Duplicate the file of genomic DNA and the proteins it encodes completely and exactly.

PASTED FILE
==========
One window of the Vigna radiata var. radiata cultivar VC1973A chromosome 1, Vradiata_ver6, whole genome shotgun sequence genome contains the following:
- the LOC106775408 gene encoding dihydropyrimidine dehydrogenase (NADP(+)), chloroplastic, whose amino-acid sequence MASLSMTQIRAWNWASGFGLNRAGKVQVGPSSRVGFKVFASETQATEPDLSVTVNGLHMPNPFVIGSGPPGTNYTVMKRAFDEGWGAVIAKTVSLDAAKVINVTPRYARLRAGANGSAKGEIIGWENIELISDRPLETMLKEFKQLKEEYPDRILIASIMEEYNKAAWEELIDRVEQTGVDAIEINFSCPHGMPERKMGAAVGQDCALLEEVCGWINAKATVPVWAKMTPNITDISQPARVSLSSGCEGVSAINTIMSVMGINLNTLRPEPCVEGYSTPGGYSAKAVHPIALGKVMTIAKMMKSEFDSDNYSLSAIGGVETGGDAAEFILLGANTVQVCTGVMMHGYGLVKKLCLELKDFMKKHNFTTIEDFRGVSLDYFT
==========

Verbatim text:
One window of the Vigna radiata var. radiata cultivar VC1973A chromosome 1, Vradiata_ver6, whole genome shotgun sequence genome contains the following:
- the LOC106775408 gene encoding dihydropyrimidine dehydrogenase (NADP(+)), chloroplastic, whose amino-acid sequence MASLSMTQIRAWNWASGFGLNRAGKVQVGPSSRVGFKVFASETQATEPDLSVTVNGLHMPNPFVIGSGPPGTNYTVMKRAFDEGWGAVIAKTVSLDAAKVINVTPRYARLRAGANGSAKGEIIGWENIELISDRPLETMLKEFKQLKEEYPDRILIASIMEEYNKAAWEELIDRVEQTGVDAIEINFSCPHGMPERKMGAAVGQDCALLEEVCGWINAKATVPVWAKMTPNITDISQPARVSLSSGCEGVSAINTIMSVMGINLNTLRPEPCVEGYSTPGGYSAKAVHPIALGKVMTIAKMMKSEFDSDNYSLSAIGGVETGGDAAEFILLGANTVQVCTGVMMHGYGLVKKLCLELKDFMKKHNFTTIEDFRGVSLDYFT